Microbes: The underground workforce on the quest for productivity

Vibrant populations of soil fauna are a critical component of a healthy, productive soil. 

You can’t really have one without the other.  Earthworms are an easy and obvious sign of good soil health – lots of earthworms = healthy soil = good productivity.  Simple.   When we talk about soil biology, though, there is so much more than meets the eye.  It is estimated that one acre of productive soil can host upwards of two metric tons of microscopic fungi and bacteria. Invisible to the naked eye, yet ever-present, these communities of microbes quietly perform beneficial functions such as mineralization, digestion of organic residue, fixing of atmospheric nitrogen, formation of symbiotic relationships with plant roots, suppression of certain pathogens and more.   

In the very necessary quest for higher yields (we’ve all heard about the 10 billion people the world needs to feed), many common practices that we undertake in modern agriculture have the (usually) unintended effect of damaging these important microbial communities.  Tillage disrupts mycorrhizae, compaction creates unfavorable anaerobic conditions, high-salt fertilizers can be toxic, fungicides are indiscriminate and often kill beneficial fungi just as well as their target pathogen, and soil fumigation purposefully destroys as mush soil life as it can.  Its hard out there for a microbe!

We don’t raise this with the intent of discrediting any single agricultural practice.  With the aforementioned need to feed an ever-growing population, all types of agriculture are valuable and necessary.

For an inspiring refresher on the value of all farms, listen to former US Ag Secretary Tom Vilsack, in one of my favorite clips

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That said, it is important to keep our underground workforce in mind and consider how we can create conditions for them to thrive.

While not a silver bullet to solving your soil health woes, (sorry – there are no silver bullets), humic substances are one tool that, in combination with other good crop management practices, can be used to promote biological life in the soil. 

As is always the case in soil science there are many complex processes occurring at once and just how humic substances impact biology is the subject of some debate. Microbes DO digest carbon – active organic matter like crop residue, animal / insect carcasses, root exudates and the like – which is part of the humification process that turns carbon into humus over long periods of time.  Humic substances themselves, however, are broken down and decomposed to a degree that they would provide little to no nutritional value and thus are not a likely an attractive food source for microbes.  Rather than as a food source, the support humic substances provide to microbial communities is more likely related to the provision of structure, binding of toxins, redox reactions, stimulation of plants to produce root exudates, and other complex processes.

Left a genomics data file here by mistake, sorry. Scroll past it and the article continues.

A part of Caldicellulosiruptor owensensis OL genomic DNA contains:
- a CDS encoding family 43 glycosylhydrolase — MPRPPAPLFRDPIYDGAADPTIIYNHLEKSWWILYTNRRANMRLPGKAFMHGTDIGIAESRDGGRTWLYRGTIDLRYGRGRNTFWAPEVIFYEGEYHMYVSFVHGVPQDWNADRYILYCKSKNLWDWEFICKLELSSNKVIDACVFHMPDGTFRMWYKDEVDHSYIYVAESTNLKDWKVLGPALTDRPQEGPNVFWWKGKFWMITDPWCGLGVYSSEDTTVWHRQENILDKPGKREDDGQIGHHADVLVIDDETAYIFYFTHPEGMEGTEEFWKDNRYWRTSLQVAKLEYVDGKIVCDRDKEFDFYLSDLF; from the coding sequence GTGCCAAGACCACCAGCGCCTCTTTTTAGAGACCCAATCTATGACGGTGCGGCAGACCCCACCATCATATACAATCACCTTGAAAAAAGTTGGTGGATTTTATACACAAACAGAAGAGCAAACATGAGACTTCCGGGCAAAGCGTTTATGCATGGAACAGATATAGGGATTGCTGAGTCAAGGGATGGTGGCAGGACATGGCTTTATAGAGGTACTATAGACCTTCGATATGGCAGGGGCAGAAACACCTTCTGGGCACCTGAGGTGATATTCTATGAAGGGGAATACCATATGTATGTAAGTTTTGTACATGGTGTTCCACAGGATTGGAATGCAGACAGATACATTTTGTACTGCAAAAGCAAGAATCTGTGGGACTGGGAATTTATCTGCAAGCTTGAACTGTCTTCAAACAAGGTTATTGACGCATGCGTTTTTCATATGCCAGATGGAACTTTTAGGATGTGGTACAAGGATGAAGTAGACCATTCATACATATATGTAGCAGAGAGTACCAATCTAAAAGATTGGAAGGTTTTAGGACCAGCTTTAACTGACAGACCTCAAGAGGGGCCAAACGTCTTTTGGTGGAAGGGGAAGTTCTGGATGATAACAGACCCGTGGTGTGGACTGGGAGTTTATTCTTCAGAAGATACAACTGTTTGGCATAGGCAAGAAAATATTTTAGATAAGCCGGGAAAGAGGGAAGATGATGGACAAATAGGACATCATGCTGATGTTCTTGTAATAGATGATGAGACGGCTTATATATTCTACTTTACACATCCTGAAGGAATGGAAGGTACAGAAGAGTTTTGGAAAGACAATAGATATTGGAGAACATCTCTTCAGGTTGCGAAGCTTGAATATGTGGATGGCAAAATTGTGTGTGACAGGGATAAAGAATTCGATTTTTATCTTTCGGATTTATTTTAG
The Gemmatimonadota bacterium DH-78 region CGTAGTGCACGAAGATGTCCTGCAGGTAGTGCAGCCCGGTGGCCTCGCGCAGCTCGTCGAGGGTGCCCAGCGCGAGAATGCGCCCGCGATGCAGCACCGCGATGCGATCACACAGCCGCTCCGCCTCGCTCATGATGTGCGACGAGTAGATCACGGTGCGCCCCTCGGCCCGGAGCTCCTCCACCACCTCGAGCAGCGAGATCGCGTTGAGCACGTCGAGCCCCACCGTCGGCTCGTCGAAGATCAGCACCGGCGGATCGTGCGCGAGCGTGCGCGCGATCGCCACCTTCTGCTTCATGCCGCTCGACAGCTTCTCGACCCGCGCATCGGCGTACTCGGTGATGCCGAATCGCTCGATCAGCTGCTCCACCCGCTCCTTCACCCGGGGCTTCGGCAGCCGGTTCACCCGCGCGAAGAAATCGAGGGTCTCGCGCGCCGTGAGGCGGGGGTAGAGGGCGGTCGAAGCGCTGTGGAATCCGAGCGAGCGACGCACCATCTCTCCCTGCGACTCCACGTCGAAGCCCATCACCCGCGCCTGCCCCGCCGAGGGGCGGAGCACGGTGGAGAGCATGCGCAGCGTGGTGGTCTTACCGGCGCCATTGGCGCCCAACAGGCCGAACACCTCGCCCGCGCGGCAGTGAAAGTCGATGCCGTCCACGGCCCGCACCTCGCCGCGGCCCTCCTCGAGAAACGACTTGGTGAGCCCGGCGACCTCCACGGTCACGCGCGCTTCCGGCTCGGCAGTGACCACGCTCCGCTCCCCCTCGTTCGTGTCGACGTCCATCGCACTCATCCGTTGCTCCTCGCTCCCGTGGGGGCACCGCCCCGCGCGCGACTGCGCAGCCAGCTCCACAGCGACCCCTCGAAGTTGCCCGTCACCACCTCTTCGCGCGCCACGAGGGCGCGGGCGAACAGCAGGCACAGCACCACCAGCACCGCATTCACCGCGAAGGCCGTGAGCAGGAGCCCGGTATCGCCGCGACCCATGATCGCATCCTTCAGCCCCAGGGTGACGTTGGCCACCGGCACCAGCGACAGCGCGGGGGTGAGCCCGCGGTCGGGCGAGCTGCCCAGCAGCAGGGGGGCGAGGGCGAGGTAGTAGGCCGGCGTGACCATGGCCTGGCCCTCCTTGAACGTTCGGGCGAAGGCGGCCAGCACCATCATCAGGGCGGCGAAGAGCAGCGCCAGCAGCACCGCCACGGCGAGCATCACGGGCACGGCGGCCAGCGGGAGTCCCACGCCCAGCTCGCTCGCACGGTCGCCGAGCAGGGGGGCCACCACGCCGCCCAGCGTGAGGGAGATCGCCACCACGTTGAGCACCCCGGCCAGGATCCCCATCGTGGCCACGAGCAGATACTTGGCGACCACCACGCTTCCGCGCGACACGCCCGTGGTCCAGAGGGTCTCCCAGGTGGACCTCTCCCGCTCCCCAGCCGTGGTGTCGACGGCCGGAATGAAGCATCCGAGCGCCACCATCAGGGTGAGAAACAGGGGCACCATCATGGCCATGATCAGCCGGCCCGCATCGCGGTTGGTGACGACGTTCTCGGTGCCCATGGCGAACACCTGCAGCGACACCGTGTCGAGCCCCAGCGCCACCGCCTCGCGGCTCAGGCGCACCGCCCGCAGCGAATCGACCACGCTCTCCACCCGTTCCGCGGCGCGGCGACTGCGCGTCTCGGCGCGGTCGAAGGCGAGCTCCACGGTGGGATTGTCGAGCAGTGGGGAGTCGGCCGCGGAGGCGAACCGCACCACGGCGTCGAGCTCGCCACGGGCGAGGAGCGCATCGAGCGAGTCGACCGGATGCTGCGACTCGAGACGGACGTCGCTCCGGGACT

Given the different means by which humic acids can support biology, different applications will be beneficial in different ways.

  •           Broadcast application of dry granular material.  A broadcast application is the “shotgun approach” where we’re applying a high rate (>100 lb / ac) as a general soil amendment.  This is the overall lowest cost means of applying a high rate of humic acid to the soil and, while there may be some breakdown period required before seeing results (depending on soil type), the benefits are broad-based.  You’ll get some soil structure benefit, some CEC and moisture retention, and the presence of the humin fraction will provide structure for bacteria.
  •           Band applications (either dry or liquid), particularly in the seed row, would be a more targeted application (the “rifle approach”), where we’re only targeting the root zone.  The expected benefits in this case would be chelation of nutrients, early season root growth, and the stimulation of plant roots to produce exudates that microbes will thrive upon.

For the most part, soil microbes are out of sight, out of mind.  When they do become visible, it is often in the form of a fungal or bacterial disease.  However, these are the exceptions and it is important to remember that, in the grander scheme, we rely on these microbial communities to perform all the functions we expect from a healthy soil.  Keep your soil health in mind when making crop protection decisions – building soil biology is building an underground workforce that never takes a day off!   Take care of your soil biology, and your soil biology will take care of you.